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Thanks all for the replies.
I'm contemplating going to 3.4 pistons with a 9.8 compression. But not sure if it's worth the investment.
The engine will see a few track days, but nothing competitive. The only competition I hope to do is some auto-x. Other than that, the engine will see most of its time on spirited drives on the street.

Obviously, my goal is to get as much hp and tq that I can get... but the question I'm having to figure out is do I design the cam around the engine??? Or do I design the engine around the cams??

Can I ask that my cams reach peak power at 5000rpm? Is that possible?

I guess the problem is, when someone asks me "What do you want your engine to do?"... It's like a financial planner asking "What do you want your investments to do?"... the answer is ALWAYS going to be for it to reach its maximum potential as quickly as possible.
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Old 01-29-2018, 05:52 AM
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Cam that reaches peak power at 5000 RPM, to me, would be garbage. I have to ask, why?

The stock cams peak at around 6100, and are not that good IMO.

These short stroke motors need RPM to make power. If we were talking an old Big Block Chevy, yes, you can make decent power at 5K peak. But not a 3.2.

To achieve big power at 5K, means a very short duration cam that will require monumental lift.

The kicker though, is lift is severely limited due to small combustion chambers, large valves, and the geometry of the valves.

2nd, if you had a high lift cam with short duration, your cam lobe ramps would be very sharp putting a lot of strain on the rockers and would require very stiff valvesprings exasperating the total stress on the valvetrain.

Another words, it's possible, but far from practical.
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Old 01-29-2018, 06:23 AM
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Originally Posted by Trakrat View Post
I guess the problem is, when someone asks me "What do you want your engine to do?"... It's like a financial planner asking "What do you want your investments to do?"... the answer is ALWAYS going to be for it to reach its maximum potential as quickly as possible.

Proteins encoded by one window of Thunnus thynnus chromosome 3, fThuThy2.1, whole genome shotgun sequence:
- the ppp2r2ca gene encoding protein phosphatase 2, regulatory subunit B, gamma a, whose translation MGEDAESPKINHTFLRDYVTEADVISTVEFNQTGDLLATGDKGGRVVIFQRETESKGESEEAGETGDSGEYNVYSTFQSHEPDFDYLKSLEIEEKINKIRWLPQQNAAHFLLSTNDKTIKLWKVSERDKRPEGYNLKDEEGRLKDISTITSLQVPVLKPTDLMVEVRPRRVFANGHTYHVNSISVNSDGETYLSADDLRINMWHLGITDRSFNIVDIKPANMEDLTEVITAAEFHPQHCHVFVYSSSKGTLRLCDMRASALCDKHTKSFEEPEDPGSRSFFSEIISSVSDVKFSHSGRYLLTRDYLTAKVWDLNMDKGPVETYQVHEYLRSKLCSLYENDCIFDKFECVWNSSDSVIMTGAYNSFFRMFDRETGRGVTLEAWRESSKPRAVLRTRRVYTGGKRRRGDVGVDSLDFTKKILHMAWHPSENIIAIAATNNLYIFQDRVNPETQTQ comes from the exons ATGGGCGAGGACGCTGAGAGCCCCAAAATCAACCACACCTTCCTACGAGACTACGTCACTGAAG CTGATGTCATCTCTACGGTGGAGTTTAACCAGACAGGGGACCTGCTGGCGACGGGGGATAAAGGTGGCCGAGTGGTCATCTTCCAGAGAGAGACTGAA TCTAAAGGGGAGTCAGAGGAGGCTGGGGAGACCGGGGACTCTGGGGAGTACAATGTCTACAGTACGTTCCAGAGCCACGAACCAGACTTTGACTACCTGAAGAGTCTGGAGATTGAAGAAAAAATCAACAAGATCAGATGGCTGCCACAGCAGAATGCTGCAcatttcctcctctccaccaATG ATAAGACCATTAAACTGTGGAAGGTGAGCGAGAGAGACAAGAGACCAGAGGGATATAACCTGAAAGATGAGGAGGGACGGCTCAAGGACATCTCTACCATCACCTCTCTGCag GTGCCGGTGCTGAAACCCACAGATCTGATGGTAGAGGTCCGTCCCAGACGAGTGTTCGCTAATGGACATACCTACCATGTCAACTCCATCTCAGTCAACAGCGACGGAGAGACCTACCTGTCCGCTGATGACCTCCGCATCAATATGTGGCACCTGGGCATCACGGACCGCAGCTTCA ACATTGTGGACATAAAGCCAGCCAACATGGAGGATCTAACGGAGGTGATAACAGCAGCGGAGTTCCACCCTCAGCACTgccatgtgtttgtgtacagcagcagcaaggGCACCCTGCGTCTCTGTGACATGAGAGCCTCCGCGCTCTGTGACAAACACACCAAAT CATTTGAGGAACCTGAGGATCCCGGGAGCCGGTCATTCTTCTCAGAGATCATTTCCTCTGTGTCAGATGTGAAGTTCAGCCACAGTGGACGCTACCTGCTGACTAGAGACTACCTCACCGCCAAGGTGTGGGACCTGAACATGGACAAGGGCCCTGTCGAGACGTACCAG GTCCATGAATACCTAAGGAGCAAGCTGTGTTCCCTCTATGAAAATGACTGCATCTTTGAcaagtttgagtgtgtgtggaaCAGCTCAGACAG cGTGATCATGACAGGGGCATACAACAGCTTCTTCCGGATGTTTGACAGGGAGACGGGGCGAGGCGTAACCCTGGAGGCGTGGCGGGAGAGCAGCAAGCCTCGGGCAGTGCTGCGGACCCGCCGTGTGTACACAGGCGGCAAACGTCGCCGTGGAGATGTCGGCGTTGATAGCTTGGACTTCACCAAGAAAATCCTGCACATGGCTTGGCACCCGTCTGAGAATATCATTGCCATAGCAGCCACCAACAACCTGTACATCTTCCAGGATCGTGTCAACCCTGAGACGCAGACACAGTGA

If you can define precisely what you mean by "maximum potential" when talking about an engine, that's half the question answered.

There is a trade-off that you need to navigate between max power, torque at low-mid rpm, engine cost and reliability.

Some engines spend all their lives between 6-8k rpm on the track with a close-ratio gearbox and are rebuilt every few dozen hours. Others are used for sporty Sunday drives on open mountain roads and are expected to last for many years with simple maintenance.
Old 01-29-2018, 06:53 AM
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It would be awesome if you were to define exactly your intended use and desired maintenance/reliability requirements and let aircooled engine experts chip in with what engine mods they would advise for a budget of $2k, $5k, $10k, etc.

Maybe changing cams is not an optimal mod for your budget?
Old 01-29-2018, 06:58 AM
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Originally Posted by Tippy View Post
Cam that reaches peak power at 5000 RPM, to me, would be garbage. I have to ask, why?
Thanks.. that's exactly what I'm trying to learn. I don't want to ask something that doesn't make sense.
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Old 01-29-2018, 07:39 AM
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Thanks.. that's exactly what I'm trying to learn. I don't want to ask something that doesn't make sense.